Special Report

Beyond The Emergency: New Scenarios For Furniture Industry

A conversation with Mauro Mamoli, President of Federmobili, Federation of Italian Furniture Retailers

Mauro Mamoli, resident,Federmobili

The first months of 2020 witnessed the Covid-19 health emergency, a hold-up that is likely to cause substantial changes in some of our practices. How will these changes be reflected in furniture purchases? We asked the President of Federmobili, Mauro Mamoli, what can be expected for the future, and how our homes will change.

Roberta Mutti (RM): On 18 May, furniture stores reopened in Italy. How will furniture choices change after such a long forced closure?

Mauro Mamoli (MM): Of course, nobody has a crystal ball, but one can try to imagine some scenarios. The first, and probably the most important change, will be smart working, or remote working, whatever you want to call it. Many people and many companies have experienced this way of working, remotely, and come to appreciate that it can have many good sides. For workers, it can be easier to manage their days, with less travel stress, and less downtime. For employers, it can be a saving of workstations, therefore a saving of money, and for everyone, it can increase productivity.

Given this situation, a furniture retailer automatically asks himself: “How many homes are really equipped to work remote continuously? How many have a really adequate working corner, with the right equipment, to work with the right peace of mind and the right ergonomics?” I don’t think there are many houses are already furnished in the most efficient way. So, from now on, there may be a demand for furniture to adapt the house to a permanent smart working practice, which allows to create a full-fledged home office.

After all, for some years now, smart working has been a trend, even the Salone del Mobile.Milano dedicated an exhibition to this topic, “La Passeggiata” (The Promenade), by Michele De Lucchi, a study of the themes of contemporary work. I think, therefore, that this could be a very topical subject for furniture stores”.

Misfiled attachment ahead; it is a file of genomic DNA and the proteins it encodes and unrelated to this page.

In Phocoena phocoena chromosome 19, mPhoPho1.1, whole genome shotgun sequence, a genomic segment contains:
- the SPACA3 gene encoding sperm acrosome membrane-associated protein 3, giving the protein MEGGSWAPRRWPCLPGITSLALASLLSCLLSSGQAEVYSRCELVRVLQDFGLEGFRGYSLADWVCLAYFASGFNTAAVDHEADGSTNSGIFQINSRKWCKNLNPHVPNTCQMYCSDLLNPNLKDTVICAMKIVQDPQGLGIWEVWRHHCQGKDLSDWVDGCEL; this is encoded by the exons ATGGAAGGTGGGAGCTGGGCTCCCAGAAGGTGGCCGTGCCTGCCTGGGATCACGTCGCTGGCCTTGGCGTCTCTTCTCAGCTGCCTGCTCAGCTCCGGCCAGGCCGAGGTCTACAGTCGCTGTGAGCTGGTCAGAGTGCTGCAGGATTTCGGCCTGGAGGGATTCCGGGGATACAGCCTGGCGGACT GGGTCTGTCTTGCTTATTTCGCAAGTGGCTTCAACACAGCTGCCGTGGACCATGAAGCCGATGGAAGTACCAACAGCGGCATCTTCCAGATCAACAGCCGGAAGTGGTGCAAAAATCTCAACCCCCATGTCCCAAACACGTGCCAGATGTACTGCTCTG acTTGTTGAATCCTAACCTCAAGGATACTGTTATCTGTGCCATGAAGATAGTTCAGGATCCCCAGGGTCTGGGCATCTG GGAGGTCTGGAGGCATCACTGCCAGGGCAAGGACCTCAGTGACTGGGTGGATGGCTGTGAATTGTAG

RM: In addition to the home office, could the compulsory stay in the house lead to other considerations about furniture?

MM: Undoubtedly, having spent much more time than usual in your home might tempt one to change something. Most people usually spend a few hours a day in the house, especially those who work full-time. When people are forced to spend long periods of time at home, it is possible that they may notice things that were left out before. For example, one might realize that it is time to change the sofa, or that the kitchen is no longer in step with the times or with one’s habits.

So far, however, the second big question arises:

“What buying capacity will we be able to retain after this historic crisis?” At this stage, it is not yet clear what will happen: there are many people on layoffs, and many others are not working. Many will return to work very soon, so they will be back to earning their full wages, but who knows how many will perhaps lose their jobs in a short space of time. At the moment, we still do not know how the economic situation will really develop, and this is a big question mark, on which the future of many shops will depend.

Assuming that the financial situation is sustainable, we can also hope that the need to reorganize the house for smart working will lead people to renovate their homes, also adapting the distribution of space to new habits. For example, reducing the space dedicated to the kitchen in favour of the living area, or creating a studio where there is none.

There is a lot to think about, even for furniture manufacturers. In recent years, there has already been a trend to include work areas in living area systems, with worktops, ergonomic chairs, integration between TV panel and computer top. In the future, this trend could evolve and become increasingly consolidated.

Finally, in an ideal world, the tidal wave that has hit us could (and should) be a prelude to a general rethinking of our way of life and habits. In the real world, however, we will first have to reckon with the traumas left by this crisis.

RM: This year there won’t be the Salone del Mobile in Milan, and there won’t be many other trade shows. How important are they for retailers?

MM: Trade shows are very important, and, personally, I think they are not replaceable. In addition to the Salone del Mobile, in a year I usually visit at least two or three international fairs, in Europe and Asia, and I think that the set of social and cultural relationships that develop around a fair, is not replicable in a virtual event. After all, the Salone del Mobile has also built its fortune on the set of relationships that develop around design.

A year of forced standstill can make us think about the annual frequency, and this is certainly positive; we can think of ways to integrate the real show with virtual exhibition modes, thanks to technology, but I think that the human relationship cannot yet be replaced. This year, I’m going to miss the trade fairs a lot, and I hope they come back soon.

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